March 29th, London: “Esports is not a sport, but a credible activity in its own right,” the British Esports Association has said.
Following last week’s reporting by the BBC – The State of Sport week – many listeners and readers have debated whether esports (electronic sports) is an actual sport or not.
Some have argued that esports should be classified as a sport partly because recognising it officially would grant it access to sports funding. However, esports is competitive video gaming: it is currently classified inthe UK as a game (like chess and bridge) and not a sport.
The British Esports Association is also keen to emphasise that when done in moderation, esports can have positive cognitive, social and communicative benefits.
It can help to increase perceptual skills, decision making, reaction times and multitasking, and help stimulate brain growth. Playing and watching esports is very engaging to younger audiences, and esports is also a beneficial alternative to watching passive media like television.
Attempts have been made in the past to classify certain games, such as bridge, as a sport in the UK, and having learned from these experiences, the British Esports Association feels that the time is not right for such action for esports. Instead, we want to focus on educating the Government, media and general public on making sure esports gains the credibility it deserves and move away from the ‘esports isn’t a sport’ debate.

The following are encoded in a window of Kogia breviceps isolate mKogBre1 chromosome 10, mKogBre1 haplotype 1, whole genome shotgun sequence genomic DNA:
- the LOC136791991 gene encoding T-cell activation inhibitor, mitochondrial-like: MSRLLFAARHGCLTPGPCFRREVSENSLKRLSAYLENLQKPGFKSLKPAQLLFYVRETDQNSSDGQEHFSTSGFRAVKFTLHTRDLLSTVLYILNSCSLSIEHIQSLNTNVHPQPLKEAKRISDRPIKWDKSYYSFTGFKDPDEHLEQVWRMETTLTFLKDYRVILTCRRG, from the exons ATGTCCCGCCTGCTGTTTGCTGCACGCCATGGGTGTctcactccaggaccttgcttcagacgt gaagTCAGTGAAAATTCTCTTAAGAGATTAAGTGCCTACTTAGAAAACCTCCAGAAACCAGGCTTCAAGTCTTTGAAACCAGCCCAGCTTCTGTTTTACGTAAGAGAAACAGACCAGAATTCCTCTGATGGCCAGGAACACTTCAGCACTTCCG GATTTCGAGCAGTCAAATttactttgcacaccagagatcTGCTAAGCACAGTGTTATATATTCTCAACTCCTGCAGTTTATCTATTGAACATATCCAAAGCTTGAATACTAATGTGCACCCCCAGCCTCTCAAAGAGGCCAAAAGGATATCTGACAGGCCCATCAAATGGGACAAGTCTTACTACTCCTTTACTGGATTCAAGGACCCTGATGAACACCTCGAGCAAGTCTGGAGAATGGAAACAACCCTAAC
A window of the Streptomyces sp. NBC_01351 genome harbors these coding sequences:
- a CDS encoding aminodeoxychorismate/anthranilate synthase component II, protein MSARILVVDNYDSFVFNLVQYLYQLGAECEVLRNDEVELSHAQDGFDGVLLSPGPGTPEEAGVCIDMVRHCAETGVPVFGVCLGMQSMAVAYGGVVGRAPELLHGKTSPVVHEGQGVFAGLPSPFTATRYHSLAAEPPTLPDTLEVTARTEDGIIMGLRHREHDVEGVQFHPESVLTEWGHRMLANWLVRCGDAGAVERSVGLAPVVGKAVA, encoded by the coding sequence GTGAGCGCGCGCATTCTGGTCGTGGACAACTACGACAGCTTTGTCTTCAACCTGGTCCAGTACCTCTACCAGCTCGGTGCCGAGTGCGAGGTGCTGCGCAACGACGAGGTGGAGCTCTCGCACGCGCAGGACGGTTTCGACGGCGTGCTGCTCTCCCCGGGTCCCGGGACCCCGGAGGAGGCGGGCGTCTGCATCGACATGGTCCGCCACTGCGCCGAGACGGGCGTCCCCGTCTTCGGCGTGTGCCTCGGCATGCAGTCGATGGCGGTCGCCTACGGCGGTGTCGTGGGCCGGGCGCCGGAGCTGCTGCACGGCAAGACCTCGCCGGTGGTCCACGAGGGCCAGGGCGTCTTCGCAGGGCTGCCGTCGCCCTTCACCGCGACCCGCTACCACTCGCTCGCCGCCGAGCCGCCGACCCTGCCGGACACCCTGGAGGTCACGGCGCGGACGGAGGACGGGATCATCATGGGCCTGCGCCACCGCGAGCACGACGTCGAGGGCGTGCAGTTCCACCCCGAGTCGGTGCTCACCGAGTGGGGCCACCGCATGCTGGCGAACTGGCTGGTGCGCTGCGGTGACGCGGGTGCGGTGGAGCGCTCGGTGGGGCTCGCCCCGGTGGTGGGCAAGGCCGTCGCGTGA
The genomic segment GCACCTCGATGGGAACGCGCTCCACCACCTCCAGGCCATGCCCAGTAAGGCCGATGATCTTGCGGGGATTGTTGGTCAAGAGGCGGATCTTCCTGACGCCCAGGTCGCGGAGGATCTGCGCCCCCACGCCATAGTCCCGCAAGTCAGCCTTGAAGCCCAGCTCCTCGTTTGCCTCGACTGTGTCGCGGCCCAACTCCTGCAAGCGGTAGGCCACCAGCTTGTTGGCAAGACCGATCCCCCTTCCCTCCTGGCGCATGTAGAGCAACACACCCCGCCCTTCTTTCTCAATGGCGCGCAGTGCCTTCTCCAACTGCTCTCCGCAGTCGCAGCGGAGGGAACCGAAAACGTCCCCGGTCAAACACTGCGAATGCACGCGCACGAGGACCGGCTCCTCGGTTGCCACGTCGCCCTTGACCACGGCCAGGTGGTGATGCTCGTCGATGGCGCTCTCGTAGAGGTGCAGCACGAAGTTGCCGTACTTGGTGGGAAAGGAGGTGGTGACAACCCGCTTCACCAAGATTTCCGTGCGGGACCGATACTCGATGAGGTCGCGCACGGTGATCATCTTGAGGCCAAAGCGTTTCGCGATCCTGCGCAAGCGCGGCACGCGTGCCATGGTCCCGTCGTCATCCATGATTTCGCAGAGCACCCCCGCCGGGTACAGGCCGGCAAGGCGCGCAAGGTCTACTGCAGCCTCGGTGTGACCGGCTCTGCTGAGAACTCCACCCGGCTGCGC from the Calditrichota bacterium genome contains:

British Esports founder and CEO Chester King said: “I can see why there is a bit of confusion as millions of people play and watch esports; there are many professional teams, managers, coaches and tournaments. There is no international standard classification either as in some countries such as Poland, esports, chess and bridge are classified as sports.
“The ‘sport’ in esports may be misleading, but like traditional sports, competitive video gaming involves training, long-term dedication, determination, exceptional skills and reaction times, teamwork and coordination, and fun for all the spectators, casters, commentators and fans involved.”
In the UK, the British Esports Association positions esports as a modern mind game, celebrated at all levels of play which should not rival or replace traditional sports.
King added: “It’s time to get away from the ‘esports isn’t a sport’ debate and start realising esports’ true benefits and potential.
“Whether or not esports is or is not a sport does not change the fact that the esports industry has enormous creative potential. We must educate audiences to realise its benefits, such as gaining cyber skills and the many career paths it offers, like becoming a professional player, commentator, journalist, manager, or coach.”
About the British Esports Association
The British Esports Association is an independent not-for-profit national body set up to support grassroots esports, establish best practice, deliver courses and qualifications, increase awareness of esports and provide expertise and advice.
It launched its website www.britishesports.org and advisory board in December 2016. The board is formed of various experienced esports leaders in the UK, including host Paul “ReDeYe” Chaloner, Multiplay founder Craig “Wizzo” Fletcher, Team Dignitas president Michael “ODEE” O’Dell and Twitch’s director of partnerships Chris Mead to name a few.
For press enquiries or for more information please contact British Esports Association firstname.lastname@example.org
Dominic Sacco, content director